Did you know the sun can burn houseplants inside? Who knew? I found out the hard way.
A sunburned houseplant
I care for a few plants at my church and an African violet was on the guest desk six feet to the side of a large south window. It received the right amount of light and grew and flowered well. Unfortunately, someone thought it would do better ON the windowsill because all plants belong on windowsills. This is what I came back to the next week. Ahhhhh! A sunburned African violet.
Sunburned houseplant flowers?
Notice the flowers aren’t damaged. Since the leaves are the part of the plant using the sunlight, they were the parts damaged.
Seeing gorgeous flowers on top of the sunburned houseplant was weird. If plants could scream or cry, I’m sure this one would have. I spilled boiling tea on my hand the other day and I had ice on it for hours. It was so painful! Too bad the violet didn’t have a friendly Aloe vera nearby to lend some soothing gel. I wasn’t home and didn’t have my aloe, either.
Houseplants do like windowsills
Houseplants are fine on windowsills if it is the right windowsill for the plant. Sunburn wouldn’t have occurred if this violet had been moved to an east window.
Southern exposure and sunburn houseplants
The sunlight in a Southern exposure is intense in the summer and best for your high-light-loving houseplants. Cacti and other succulents, crotons, and ficus love it. It isn’t as bright in the winter as the sun is lower in the sky, but it is hot in the spring and summer.
The violet had been 5 feet from the window, receiving bright light. The area outside is a courtyard, surrounded by 2 wings of the church, and the only open area faces south.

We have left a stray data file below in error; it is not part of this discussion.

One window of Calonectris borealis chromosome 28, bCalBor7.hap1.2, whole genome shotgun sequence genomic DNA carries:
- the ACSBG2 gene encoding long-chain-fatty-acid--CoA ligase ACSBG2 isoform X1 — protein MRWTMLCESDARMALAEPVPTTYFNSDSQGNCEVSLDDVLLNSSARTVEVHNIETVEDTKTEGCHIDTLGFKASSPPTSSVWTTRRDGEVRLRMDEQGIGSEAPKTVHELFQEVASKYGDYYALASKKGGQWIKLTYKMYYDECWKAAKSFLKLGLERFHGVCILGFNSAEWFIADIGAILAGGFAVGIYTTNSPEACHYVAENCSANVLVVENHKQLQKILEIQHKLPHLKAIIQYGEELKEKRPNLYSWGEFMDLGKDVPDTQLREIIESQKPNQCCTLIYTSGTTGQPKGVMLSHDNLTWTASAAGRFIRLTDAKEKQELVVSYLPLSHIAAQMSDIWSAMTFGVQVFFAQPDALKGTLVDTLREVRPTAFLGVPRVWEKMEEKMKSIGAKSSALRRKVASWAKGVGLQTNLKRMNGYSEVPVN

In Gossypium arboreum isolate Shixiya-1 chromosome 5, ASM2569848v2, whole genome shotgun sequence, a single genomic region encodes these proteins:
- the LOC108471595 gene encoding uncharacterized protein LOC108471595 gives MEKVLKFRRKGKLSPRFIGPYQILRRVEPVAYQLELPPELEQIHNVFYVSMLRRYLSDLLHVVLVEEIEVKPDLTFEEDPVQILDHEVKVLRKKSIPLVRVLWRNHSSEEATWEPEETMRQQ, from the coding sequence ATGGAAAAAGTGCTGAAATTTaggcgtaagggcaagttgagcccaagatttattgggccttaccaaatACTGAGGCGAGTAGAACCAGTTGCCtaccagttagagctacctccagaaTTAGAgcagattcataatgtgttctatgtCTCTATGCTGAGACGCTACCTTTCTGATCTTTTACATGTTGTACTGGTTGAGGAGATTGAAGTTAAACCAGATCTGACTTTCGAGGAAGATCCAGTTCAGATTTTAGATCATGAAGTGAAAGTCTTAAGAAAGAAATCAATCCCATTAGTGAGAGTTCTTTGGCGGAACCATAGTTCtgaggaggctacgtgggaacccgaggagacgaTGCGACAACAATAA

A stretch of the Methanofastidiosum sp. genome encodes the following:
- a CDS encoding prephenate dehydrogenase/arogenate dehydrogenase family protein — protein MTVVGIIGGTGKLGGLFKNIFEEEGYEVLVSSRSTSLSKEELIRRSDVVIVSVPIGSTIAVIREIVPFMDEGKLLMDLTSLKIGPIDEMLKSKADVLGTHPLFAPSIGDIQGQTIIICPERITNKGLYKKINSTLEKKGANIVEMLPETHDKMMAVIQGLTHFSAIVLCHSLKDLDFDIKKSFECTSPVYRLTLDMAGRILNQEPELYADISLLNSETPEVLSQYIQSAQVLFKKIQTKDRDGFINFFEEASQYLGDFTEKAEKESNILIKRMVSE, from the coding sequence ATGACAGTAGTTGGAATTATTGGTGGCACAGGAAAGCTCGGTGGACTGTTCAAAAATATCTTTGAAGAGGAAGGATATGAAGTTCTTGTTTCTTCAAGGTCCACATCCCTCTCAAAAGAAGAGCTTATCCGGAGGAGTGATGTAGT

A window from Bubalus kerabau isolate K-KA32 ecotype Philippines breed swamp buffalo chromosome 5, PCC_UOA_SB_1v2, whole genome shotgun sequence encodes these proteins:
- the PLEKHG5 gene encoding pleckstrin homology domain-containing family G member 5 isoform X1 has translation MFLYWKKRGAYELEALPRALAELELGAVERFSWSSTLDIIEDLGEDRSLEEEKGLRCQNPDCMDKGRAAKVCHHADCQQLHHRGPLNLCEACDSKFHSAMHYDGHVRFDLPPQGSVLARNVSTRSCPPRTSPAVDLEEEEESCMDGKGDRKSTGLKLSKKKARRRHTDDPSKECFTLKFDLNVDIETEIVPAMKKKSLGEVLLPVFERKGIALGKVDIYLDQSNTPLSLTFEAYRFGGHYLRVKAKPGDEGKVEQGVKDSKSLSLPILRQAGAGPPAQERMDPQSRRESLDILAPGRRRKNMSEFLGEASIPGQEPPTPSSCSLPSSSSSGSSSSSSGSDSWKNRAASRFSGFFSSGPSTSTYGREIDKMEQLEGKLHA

It had been in its place for a few weeks and acclimated to that exposure. Placing it in the direct sun was the same as putting a white pasty Michigander in the hot sun after a long, dark winter. We ARE going to burn!
Acclimatize your plants.
Unless the south window has a sheer curtain, an awning, or a tree outside providing shade, a southern exposure is NOT for African violets.
The point is, moving a houseplant from low light to higher light should happen in steps. Move the plant gradually so it can acclimate to the higher light. Research your plant to make sure it wants to grow in high light or you may end up with a sunburned houseplant. The burned leaves will not heal.
Which exposure is best?
The moral of the story is to find out what light your plant needs before you place it in your home. If you researched African violets, you would find that they like bright light, but not intense, hot sun. I’ve found that an east exposure is the best, but the west is fine too. I removed the sunburned leaves and placed the plant back where it had been and it will recover and bloom again.
Has this ever happened to one of your plants?
Have a great week, plant friends!
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